A team from the University of Pisa in Italy found the bodily chemistry which makes people sexually attractive to new partners lasts, at most, two years.
When couples move into a “stable relationship” phase, other hormones take over, Chemistry World reports.
But one psychologist warned the hormone shift is wrongly seen as negative.
Levels of these chemical messengers were much higher in those who were in the early stages of romance.
Testosterone was also found to increase in love-struck women, but to reduce in men when they are in love.
But in people who had been with their partners for between one and two years these so-called “love molecules” had gone, even though the relationship had survived.
The scientists found that the lust molecule was replaced by the so-called “cuddle hormone” – oxytocin – in couples who had been together for several years.
Oxytocin, is a chemical that induces labour and milk-production in new and pregnant mothers.
Donatella Marazziti, who led the research team, said: “If lovers swear their feelings to be ever-lasting, the hormones tell a different story.”
Similar research conducted by Enzo Emanuele at the University of Pavia found that levels of a chemical messenger called nerve growth factor (NGF) increased with romantic intensity.
After one to two years, NGF levels had reduced to normal.
‘Real Cupid’s arrows’
The researchers said: “Whether more nerve growth is needed in the early stage of romance because of all the new experiences that are engraved into the brain, or whether it has a second, as yet unknown function in the chemistry of love, remains to be explored.”
Michael Gross, a bio-chemist and science writer who has studied the latest findings, said: “It shows that different hormones are present in the blood when people are acutely in love while there is no evidence of the same hormones in people who have been in a stable relationship for many years.
“In fact the love molecules can disappear as early as 12 months after a relationship has started to be replaced by another chemical glue that keeps couples together.”
He added: “To any romantically inclined chemist, it should be deeply satisfying to be able to prove that chemical messengers communicate romantic feeling between humans.”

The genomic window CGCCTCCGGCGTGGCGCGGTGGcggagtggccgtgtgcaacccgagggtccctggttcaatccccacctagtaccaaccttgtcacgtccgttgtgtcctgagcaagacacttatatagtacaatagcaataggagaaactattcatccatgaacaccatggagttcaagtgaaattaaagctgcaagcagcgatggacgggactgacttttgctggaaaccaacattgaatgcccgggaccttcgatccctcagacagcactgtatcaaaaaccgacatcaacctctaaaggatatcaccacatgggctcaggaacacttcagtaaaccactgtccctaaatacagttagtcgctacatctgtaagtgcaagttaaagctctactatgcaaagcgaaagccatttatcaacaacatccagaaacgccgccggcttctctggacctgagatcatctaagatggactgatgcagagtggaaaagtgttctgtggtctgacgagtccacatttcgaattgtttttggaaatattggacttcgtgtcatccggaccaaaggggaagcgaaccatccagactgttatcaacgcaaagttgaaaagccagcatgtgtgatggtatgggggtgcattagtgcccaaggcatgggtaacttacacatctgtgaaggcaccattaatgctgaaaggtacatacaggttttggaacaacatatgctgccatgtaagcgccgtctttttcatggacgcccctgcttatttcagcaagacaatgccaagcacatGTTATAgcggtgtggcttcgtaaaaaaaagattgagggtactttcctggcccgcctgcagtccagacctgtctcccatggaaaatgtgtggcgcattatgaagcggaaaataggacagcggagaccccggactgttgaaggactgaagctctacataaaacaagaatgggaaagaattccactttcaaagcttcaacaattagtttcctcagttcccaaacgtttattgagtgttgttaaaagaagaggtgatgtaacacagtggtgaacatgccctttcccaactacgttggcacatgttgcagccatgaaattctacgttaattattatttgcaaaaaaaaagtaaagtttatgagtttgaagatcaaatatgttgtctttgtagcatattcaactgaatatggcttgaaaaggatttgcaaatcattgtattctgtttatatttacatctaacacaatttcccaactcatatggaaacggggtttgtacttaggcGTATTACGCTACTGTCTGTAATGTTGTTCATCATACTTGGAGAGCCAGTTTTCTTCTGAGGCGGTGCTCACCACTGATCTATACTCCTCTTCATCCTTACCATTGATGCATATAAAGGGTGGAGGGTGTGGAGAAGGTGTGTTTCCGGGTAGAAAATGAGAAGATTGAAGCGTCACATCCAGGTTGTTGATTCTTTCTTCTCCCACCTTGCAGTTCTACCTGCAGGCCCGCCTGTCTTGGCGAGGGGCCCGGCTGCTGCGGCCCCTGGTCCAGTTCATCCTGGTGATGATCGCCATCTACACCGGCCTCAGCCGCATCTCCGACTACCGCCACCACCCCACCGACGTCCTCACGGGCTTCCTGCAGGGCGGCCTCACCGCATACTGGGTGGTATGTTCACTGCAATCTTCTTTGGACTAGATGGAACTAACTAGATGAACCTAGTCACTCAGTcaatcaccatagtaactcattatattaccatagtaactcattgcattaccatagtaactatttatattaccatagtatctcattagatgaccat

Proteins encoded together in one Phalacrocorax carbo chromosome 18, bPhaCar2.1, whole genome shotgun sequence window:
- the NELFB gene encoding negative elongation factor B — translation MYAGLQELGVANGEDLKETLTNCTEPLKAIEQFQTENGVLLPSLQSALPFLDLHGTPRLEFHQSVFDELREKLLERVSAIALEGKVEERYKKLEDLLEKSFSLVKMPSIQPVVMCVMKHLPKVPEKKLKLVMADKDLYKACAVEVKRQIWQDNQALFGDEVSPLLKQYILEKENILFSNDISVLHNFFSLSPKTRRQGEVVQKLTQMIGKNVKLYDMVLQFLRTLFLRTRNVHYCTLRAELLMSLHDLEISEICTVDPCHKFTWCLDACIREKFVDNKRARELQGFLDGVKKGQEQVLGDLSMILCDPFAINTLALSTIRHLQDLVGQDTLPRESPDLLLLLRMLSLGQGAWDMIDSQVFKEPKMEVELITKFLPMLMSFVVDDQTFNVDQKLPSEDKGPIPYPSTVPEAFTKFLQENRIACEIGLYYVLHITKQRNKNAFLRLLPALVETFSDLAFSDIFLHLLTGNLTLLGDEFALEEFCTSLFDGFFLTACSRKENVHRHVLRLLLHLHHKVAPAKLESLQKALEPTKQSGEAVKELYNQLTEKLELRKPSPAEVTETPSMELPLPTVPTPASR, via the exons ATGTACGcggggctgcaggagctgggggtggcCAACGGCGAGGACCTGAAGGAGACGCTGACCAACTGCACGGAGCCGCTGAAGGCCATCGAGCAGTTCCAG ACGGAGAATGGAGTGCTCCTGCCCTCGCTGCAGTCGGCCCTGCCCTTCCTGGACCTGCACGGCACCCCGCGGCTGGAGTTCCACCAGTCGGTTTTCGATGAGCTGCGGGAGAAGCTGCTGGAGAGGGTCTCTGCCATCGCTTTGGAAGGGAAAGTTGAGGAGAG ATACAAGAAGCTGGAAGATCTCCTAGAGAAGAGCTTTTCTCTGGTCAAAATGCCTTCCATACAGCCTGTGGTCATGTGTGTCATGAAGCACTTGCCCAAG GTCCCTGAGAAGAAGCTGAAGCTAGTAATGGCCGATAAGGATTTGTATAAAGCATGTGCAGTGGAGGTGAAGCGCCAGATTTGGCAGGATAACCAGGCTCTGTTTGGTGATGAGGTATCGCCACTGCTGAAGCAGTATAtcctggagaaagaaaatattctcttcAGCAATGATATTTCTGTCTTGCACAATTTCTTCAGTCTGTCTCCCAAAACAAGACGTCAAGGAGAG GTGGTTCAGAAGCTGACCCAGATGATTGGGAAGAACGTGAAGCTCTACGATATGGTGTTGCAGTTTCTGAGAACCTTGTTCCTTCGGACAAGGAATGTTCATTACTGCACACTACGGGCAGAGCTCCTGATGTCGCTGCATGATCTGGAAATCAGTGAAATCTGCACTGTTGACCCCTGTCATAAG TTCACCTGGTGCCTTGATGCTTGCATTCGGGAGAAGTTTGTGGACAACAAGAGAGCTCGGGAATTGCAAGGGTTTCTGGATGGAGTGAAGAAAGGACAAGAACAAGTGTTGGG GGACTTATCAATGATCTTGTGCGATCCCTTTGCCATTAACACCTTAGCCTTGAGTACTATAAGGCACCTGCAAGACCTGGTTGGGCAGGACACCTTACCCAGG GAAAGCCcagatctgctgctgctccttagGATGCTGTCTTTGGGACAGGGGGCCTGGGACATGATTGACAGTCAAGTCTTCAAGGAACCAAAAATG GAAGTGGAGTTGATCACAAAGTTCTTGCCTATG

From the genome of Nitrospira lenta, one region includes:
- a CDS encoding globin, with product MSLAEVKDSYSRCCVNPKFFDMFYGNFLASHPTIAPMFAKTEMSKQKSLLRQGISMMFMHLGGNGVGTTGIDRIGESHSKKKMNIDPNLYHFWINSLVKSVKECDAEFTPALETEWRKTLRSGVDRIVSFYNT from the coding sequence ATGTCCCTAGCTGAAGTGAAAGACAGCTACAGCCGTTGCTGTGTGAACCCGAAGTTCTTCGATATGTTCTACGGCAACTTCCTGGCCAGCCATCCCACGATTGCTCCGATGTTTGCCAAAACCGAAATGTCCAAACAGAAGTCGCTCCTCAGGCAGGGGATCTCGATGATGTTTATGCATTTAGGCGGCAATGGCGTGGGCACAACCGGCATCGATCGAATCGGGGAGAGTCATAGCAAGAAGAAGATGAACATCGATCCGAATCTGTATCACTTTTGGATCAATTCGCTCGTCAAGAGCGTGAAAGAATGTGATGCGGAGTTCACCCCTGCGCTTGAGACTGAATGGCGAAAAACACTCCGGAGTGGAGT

“It may be the only thing that science can offer as a real-world analogy to Cupid’s arrows.”
But Dr Boynton said: “This feeds into a 1970s view that when you meet it’s all sparky, and then it’s a downward trajectory to cuddles – which is seen as a negative.
“It is suggesting that what happens first is the best bit – and that isn’t true.”
She added: “I’m concerned that, having identified these hormones, there will be some move to suggest replacements to recreate the early passion.”
Full article: http://news.bbc.co.uk/2/hi/health/4669104.stm
Photo: BBC News
2- Cupid’s chemistry (Chemistry World – 2006)
Molecules in love
Donatella Marazziti, a psychiatrist at the University of Pisa, Italy, started out investigating the hormonal changes connected to obsessive-compulsive disorder, before moving on to those that occur when people fall in love. Initially, she and her co-workers found a decrease in functionality of serotonin transporters in the blood of enamoured volunteers, who had been selected and rated on a passionate love scale (PLS), much like those in the US studies. Like obsessive-compulsive patients, the love-struck volunteers showed a reduced concentration of serotonin in the blood, which might explain why early phase romantic love can turn into obsession.
In her most recent study, Marazitti, together with fellow Pisa researcher Domenico Canale, casts the net wider to check for changes in the concentration of a number of hormones, including oestradiol, progesterone, dehydroepiandrosterone, and androstenedione, which were found to be unaffected by any romantic feelings. In contrast, they observed changes for cortisol, follicle stimulating hormone, and testosterone. Some effects were gender-specific. For example, testosterone was found to increase in love-struck women but to reduce in men when they are in love.
If lovers swear their feelings to be everlasting, the hormones clearly tell a different story. Re-testing the same subjects 12-24 months later, Marazziti and Canale found that the hormonal differences had disappeared entirely, even if the relationships remained intact.